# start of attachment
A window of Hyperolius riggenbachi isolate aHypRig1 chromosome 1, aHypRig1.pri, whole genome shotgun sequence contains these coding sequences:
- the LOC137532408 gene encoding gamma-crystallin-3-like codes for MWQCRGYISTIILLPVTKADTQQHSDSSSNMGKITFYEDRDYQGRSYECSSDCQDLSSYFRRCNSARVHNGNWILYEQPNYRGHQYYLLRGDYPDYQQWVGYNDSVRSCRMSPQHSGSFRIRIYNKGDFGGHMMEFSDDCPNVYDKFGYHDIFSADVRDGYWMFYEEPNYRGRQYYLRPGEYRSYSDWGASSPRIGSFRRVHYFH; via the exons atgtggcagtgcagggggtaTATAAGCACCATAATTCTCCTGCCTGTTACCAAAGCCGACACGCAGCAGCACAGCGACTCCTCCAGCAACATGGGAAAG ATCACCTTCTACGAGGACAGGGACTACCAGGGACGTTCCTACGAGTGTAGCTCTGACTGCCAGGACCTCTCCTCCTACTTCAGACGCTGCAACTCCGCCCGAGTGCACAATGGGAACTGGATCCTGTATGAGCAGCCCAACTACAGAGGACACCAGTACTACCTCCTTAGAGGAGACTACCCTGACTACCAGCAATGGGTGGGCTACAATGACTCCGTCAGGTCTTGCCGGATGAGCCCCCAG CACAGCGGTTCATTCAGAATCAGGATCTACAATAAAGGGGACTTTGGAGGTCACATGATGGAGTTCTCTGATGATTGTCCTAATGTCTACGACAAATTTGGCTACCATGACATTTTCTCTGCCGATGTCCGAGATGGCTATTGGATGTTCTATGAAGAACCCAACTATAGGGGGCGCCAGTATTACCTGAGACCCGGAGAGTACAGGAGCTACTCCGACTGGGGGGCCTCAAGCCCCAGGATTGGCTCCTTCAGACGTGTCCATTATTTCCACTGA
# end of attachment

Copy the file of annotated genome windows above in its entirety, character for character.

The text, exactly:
A window of Hyperolius riggenbachi isolate aHypRig1 chromosome 1, aHypRig1.pri, whole genome shotgun sequence contains these coding sequences:
- the LOC137532408 gene encoding gamma-crystallin-3-like codes for MWQCRGYISTIILLPVTKADTQQHSDSSSNMGKITFYEDRDYQGRSYECSSDCQDLSSYFRRCNSARVHNGNWILYEQPNYRGHQYYLLRGDYPDYQQWVGYNDSVRSCRMSPQHSGSFRIRIYNKGDFGGHMMEFSDDCPNVYDKFGYHDIFSADVRDGYWMFYEEPNYRGRQYYLRPGEYRSYSDWGASSPRIGSFRRVHYFH; via the exons atgtggcagtgcagggggtaTATAAGCACCATAATTCTCCTGCCTGTTACCAAAGCCGACACGCAGCAGCACAGCGACTCCTCCAGCAACATGGGAAAG ATCACCTTCTACGAGGACAGGGACTACCAGGGACGTTCCTACGAGTGTAGCTCTGACTGCCAGGACCTCTCCTCCTACTTCAGACGCTGCAACTCCGCCCGAGTGCACAATGGGAACTGGATCCTGTATGAGCAGCCCAACTACAGAGGACACCAGTACTACCTCCTTAGAGGAGACTACCCTGACTACCAGCAATGGGTGGGCTACAATGACTCCGTCAGGTCTTGCCGGATGAGCCCCCAG CACAGCGGTTCATTCAGAATCAGGATCTACAATAAAGGGGACTTTGGAGGTCACATGATGGAGTTCTCTGATGATTGTCCTAATGTCTACGACAAATTTGGCTACCATGACATTTTCTCTGCCGATGTCCGAGATGGCTATTGGATGTTCTATGAAGAACCCAACTATAGGGGGCGCCAGTATTACCTGAGACCCGGAGAGTACAGGAGCTACTCCGACTGGGGGGCCTCAAGCCCCAGGATTGGCTCCTTCAGACGTGTCCATTATTTCCACTGA